Experiencing a Debilitating Case of Writer’s Block
Chuck Knoblauch was an all-star second baseman whose reputation for being a fundamentally-sound, Gold Glove infielder prompted the New York Yankees to sign him in the winter of 1998. With Derek Jeter playing by his side, the Yankees were speculated to have one of the most dynamic infield duos in the Major League. However, only a year after signing with New York, Knoblauch, one of the best second-basemen in the game at the time, began suffering throwing problems.
In situations that were once routine, Knoblauch lost accuracy with his throws to first base. He exhausted many efforts to fix his mental block, but nothing worked. High throws, low throws, even a throw into the stands eventually led to his removal from the infield to the outfield. Two years later, he was out of Major League baseball, altogether.
As a baseball lifer, I remember watching Chuck play. My dad was a fan of his when he was with the Minnesota Twins, and I naturally grew to appreciate the way he went about his business on the field.
When his throwing problems began, I didn’t think anything of it. I don’t think anyone did. As they continued, I wondered how a simple routine became anything but. It was so easy to throw a ball from second base to first. That is the shortest throw on the field, I would often think.
In my head, it was fun to think that if I could make the throw from second to first base on a consistent basis, I was better than Chuck Knoblauch, a numerous all-star and major leaguer. I could not grasp why, after playing baseball his whole life, he couldn’t get over such a seemingly small “thing”.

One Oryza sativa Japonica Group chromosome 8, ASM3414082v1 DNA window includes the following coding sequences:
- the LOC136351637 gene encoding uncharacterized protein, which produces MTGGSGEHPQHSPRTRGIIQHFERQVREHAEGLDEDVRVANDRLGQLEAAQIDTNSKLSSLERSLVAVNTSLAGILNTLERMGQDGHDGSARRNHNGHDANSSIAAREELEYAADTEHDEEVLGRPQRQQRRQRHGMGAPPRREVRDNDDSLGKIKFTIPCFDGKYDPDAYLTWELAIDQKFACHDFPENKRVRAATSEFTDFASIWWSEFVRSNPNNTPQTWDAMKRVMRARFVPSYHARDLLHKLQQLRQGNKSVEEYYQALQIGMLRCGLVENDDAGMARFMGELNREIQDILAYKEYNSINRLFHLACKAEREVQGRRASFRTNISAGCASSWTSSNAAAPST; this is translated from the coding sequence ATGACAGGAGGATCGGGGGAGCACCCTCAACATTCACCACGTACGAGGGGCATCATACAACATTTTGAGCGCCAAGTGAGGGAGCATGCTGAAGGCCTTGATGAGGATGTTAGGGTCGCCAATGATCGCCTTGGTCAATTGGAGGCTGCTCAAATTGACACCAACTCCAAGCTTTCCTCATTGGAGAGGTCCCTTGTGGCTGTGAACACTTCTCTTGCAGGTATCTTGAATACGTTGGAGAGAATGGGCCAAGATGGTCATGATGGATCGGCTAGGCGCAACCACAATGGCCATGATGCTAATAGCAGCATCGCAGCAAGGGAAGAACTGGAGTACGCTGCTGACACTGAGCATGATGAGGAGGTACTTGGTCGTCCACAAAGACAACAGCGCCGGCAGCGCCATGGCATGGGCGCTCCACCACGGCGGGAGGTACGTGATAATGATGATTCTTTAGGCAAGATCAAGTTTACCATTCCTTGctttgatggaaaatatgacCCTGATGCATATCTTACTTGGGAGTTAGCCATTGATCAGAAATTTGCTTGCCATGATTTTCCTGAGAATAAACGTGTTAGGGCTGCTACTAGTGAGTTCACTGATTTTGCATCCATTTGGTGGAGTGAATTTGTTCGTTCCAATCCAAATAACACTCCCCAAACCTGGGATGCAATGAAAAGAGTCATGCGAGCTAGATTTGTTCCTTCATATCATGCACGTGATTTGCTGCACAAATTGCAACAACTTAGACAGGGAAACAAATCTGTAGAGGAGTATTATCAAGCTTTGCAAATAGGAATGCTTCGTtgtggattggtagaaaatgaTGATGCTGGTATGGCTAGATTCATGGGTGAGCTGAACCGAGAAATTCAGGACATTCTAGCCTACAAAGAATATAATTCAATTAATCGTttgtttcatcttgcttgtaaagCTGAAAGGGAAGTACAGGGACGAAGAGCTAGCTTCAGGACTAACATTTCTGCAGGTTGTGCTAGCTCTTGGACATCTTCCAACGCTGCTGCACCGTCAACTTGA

Over the past few months, I have been my own Chuck Knoblauch. What used to be natural and forthcoming simply became unnatural and unavailable. As much as I wanted to write and share my experiences of school, work, life, etc. I just couldn’t do it.
In my Writing and Research in Emerging Media class, one of our side projects was to create and maintain a blog. It was an informal process that, in the end, took a backseat to other projects, however, we were still encouraged to write at least twice a week. My last post was over a month ago.
It’s difficult to put a finger on what went wrong. Like Knoblauch, I tried many different approaches. I woke up early, stayed up late, read a lot, finished lots of coffee, stared at a blinking cursor, wrote and edited numerous drafts. Between it all, I lost the courage to click ‘publish’. My WordPress dashboard turned into a graveyard of half-written posts, many of them not worth rereading.
I began making decisions about what someone would find interesting before I had even put it down, which caused me to not put anything down at all. It was as if I was blogging for the first time. Doubt was heavy and influential.
I talked to my professor, a published author, about my block and my inability to write short blog posts, and she encouraged me to read E.B. White’s Writings From the New Yorker to find inspiration. I had every intention to do that, but with all of the other required reading for the semester, I never got around to it.